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I have over ten web servers to manage and configure, with each server having its own root user and password. I have to maintain a database of all the root passwords on my development machine, but I would ideally like to have something a lot more secure and less cumbersome.

I have considered using a different SSH key as a root login, but there may be a time when I will login to a server using a non-root user and then issue a su command to hop in when I need to install or launch something. Either way I would have to make the decision to login as a user before I connect to the host or during the connection session.

Any recommendations?

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Unify the passwords to a single/couple secure ones? –  techie007 Sep 7 '11 at 4:25
    
Have you looked at some form of password safe app? e.g. passwordsafe.sourceforge.net It's still a database, but at least it's self contained and secure. –  Rhys Gibson Sep 7 '11 at 5:38
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2 Answers

Separate SSH keys would work. (You can use ssh root@0 instead of su.)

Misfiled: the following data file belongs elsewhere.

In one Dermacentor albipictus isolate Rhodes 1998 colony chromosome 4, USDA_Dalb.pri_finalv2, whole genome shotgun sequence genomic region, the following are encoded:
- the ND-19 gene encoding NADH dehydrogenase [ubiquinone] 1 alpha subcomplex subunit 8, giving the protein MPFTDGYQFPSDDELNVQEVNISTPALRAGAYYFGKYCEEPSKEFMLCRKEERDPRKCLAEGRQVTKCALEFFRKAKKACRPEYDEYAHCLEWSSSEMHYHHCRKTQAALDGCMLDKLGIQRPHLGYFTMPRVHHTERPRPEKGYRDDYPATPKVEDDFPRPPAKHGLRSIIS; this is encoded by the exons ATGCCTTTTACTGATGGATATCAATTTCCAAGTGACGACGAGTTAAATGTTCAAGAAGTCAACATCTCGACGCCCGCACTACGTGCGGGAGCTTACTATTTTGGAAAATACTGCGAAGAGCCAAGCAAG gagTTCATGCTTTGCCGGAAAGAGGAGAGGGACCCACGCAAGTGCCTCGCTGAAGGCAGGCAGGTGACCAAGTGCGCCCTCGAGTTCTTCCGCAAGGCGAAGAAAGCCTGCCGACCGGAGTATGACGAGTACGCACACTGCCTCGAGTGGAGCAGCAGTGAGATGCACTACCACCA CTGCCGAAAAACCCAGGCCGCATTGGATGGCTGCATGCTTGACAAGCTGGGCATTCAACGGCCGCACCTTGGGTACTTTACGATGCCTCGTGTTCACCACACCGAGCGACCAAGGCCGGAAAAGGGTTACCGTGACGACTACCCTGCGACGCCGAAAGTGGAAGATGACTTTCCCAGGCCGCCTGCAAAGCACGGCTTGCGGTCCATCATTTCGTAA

sudo is another option – it asks for your own password before giving root privileges.

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I found this. You may want something like it. Here is the description:About the size of a smart phone, this is the device that secures account information for website addresses, usernames, passwords, and ATM PINs, and stores them for immediate retrieval. Unlike password information stored on a computer, your passwords are stored offline in the vault's memory, ensuring sensitive information can never be compromised. The vault's keyboard slides out--accounts and additional text notes can be typed after entering an initial password. It can store up to 400 account records, mitigating the risky practice of leaving passwords on notes under keyboards or using one password for all accounts. Buttons scroll between accounts for display on the LCD. In case the device is misplaced, lost, or stolen, five unsuccessful attempts to access your accounts will lock the device for 30 minutes--your passwords are safely protected. The entire device can be reset--permanently erasing all data--by pressing the reset button. Built-in flash memory retains passwords in memory when the CR2032 battery requires changing.

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Did I understand your question properly? –  wizlog Sep 7 '11 at 3:46
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